Editor in Chief: Moh. Reza Huwaida Tuesday, June 19th, 2018

Afghanistan: Violence against Women

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Afghanistan: Violence against Women

In spite of overmuch advocacy against women violence since 2001 it remains one of the most challenging problems in Afghanistan. it occurs everywhere and in various forms such as physical violence, sexual, economic, and psychological violence. It seems that with rise of poverty and insecurities, the violence against women also increased. More often Media reports horrible cases of such as suicide, self-ignition, and sexual abuse and the conduct of desert trials by irresponsible people in different parts of the country. While the number of violent cases is undoubtedly greater than what is reflects in the media, but due to lack of trust of on the government practices, especially the law enforcement organs, have caused hopelessness among the victims of violence to launch their cases. On the other hand, there are lots of obstacles in front of human rights observers to document these cases in the remote parts of the country.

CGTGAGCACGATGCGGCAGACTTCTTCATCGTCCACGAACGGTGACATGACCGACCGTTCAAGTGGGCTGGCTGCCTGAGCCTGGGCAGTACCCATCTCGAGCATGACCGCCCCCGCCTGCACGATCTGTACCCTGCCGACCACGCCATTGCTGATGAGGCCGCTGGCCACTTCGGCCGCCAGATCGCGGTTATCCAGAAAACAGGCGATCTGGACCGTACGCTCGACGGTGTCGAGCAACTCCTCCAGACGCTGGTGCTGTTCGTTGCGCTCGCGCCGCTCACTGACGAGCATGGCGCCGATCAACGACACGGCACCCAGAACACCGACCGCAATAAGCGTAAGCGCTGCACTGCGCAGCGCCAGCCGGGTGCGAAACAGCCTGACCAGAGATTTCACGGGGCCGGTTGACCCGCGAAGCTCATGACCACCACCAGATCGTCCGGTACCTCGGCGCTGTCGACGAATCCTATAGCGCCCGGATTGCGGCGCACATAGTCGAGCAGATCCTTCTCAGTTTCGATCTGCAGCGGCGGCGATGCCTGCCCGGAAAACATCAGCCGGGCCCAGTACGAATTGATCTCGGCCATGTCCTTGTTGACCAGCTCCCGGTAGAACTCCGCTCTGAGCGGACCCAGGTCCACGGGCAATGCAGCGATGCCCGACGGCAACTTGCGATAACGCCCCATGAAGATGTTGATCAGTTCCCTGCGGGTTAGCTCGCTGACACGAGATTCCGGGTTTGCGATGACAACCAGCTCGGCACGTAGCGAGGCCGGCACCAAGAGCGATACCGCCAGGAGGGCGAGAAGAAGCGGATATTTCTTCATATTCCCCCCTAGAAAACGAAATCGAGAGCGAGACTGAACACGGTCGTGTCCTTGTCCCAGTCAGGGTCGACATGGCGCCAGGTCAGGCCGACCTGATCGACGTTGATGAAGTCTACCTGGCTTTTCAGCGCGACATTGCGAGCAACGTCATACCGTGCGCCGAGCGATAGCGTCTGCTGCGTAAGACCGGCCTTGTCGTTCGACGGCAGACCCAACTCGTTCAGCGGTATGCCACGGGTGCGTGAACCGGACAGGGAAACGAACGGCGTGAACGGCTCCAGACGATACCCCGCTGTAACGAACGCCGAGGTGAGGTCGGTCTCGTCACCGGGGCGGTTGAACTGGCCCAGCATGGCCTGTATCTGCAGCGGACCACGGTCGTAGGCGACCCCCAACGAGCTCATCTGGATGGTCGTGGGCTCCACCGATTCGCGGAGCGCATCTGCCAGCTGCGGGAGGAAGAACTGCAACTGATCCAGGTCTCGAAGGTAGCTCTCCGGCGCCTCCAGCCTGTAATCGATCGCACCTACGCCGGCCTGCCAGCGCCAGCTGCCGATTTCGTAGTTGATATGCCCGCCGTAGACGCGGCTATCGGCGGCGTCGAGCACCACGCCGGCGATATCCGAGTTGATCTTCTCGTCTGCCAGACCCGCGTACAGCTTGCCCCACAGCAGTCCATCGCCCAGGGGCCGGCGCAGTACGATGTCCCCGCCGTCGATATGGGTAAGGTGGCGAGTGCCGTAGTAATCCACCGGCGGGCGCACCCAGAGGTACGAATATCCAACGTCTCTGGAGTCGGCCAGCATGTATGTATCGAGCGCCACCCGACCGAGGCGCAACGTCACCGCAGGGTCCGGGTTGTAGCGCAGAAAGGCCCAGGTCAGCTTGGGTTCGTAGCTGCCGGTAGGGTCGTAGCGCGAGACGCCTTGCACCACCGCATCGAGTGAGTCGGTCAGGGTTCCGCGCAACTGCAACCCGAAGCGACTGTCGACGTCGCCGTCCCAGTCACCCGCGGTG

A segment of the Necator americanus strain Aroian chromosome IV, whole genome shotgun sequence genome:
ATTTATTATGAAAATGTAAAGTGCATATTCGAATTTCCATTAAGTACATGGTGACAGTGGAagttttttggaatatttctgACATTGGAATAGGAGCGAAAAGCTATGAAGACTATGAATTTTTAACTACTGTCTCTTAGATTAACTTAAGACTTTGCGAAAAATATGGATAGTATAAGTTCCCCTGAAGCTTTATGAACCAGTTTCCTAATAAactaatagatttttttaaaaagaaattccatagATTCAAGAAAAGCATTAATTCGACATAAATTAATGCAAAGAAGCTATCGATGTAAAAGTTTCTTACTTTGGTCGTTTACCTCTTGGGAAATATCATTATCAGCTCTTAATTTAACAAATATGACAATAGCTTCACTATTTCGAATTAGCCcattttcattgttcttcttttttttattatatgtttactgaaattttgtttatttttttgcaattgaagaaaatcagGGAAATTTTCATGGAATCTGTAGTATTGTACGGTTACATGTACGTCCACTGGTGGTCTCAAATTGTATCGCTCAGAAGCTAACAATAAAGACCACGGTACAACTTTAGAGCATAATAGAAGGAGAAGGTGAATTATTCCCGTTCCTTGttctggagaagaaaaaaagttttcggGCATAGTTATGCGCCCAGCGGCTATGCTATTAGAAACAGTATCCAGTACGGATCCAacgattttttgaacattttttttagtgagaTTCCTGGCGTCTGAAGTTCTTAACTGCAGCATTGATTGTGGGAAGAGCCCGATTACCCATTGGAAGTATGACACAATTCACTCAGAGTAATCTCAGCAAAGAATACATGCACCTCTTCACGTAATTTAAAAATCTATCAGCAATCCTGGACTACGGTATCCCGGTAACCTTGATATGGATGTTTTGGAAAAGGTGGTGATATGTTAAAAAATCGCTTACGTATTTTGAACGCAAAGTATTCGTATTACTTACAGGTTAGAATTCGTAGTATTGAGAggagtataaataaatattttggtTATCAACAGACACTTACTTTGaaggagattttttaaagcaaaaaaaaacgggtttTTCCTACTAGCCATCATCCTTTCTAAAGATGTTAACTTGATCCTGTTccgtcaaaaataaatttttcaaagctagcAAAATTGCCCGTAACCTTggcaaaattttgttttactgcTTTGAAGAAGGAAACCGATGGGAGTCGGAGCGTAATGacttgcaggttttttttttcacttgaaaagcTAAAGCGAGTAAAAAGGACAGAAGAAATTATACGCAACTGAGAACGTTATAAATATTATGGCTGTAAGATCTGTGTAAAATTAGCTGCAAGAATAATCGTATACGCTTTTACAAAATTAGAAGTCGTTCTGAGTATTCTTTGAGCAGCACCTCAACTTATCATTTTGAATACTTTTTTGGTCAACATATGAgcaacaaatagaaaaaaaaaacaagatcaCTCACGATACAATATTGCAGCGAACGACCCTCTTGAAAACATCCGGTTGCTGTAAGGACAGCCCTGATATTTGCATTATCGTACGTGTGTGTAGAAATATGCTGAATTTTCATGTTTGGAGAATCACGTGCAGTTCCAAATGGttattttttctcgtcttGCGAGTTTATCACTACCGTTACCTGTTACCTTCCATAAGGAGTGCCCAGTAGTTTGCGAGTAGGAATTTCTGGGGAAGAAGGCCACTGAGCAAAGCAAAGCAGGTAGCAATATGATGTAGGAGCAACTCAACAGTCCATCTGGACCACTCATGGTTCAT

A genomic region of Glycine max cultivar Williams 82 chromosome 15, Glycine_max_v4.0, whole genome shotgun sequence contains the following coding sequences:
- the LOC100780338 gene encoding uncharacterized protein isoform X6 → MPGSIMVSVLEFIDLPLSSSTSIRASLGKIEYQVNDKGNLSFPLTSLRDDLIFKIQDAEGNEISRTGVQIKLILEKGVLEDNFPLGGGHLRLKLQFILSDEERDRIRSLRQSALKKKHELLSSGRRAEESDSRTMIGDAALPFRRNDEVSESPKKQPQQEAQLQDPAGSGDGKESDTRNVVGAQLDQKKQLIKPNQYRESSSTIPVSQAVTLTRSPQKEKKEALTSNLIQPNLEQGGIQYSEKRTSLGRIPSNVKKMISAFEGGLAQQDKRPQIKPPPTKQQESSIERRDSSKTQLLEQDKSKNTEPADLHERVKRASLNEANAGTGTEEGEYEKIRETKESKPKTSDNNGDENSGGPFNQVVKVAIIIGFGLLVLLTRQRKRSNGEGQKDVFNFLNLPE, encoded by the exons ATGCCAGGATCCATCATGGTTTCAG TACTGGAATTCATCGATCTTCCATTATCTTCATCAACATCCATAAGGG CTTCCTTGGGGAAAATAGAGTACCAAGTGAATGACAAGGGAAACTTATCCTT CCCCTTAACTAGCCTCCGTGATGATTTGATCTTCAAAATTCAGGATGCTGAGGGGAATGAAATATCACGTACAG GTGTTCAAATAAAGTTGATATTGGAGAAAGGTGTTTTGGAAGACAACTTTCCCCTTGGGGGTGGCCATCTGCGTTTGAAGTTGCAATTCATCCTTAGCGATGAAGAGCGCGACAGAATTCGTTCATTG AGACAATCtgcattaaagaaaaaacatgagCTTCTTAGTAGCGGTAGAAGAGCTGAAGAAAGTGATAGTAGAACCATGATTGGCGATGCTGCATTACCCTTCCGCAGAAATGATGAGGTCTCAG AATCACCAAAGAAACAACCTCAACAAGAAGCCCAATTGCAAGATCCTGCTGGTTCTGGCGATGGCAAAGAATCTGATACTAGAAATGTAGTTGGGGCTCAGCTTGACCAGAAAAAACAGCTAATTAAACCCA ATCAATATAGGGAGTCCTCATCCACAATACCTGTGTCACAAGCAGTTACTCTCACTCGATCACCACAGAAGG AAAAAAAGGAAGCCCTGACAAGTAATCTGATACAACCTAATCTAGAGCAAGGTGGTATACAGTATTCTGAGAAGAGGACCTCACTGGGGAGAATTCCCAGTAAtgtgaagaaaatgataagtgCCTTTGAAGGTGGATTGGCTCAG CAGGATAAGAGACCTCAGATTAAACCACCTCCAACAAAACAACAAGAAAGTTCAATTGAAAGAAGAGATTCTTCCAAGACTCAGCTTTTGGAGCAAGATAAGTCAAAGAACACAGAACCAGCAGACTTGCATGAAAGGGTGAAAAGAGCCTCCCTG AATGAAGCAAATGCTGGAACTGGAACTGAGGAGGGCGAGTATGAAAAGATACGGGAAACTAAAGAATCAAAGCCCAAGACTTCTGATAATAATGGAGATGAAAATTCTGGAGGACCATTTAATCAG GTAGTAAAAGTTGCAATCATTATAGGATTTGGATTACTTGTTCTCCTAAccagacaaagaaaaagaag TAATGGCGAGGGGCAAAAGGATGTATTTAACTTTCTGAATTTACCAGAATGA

Last Wednesday, Afghan women’s right groups expressed their support to the global movement One Billion Rising Revolution 2018 – under the banner of Solidarity Against the Exploitation of Women. It was held under the motto Rise!, Resist! Unite! And is bringing millions of women together around the world to raise their voices against rape and sexual violence against women. One Billion Rising is a global movement, founded by Eve Ensler, to end rape and sexual violence against women. It was started in 2012 as part of the V-Day movement. The “billion” refers to the UN statistic that one in three women will be raped or beaten in her lifetime, or about one billion. Afghan women came together in the Afghan capital Kabul in support of the movement. The initiative was organized by the Afghan Women’s Network.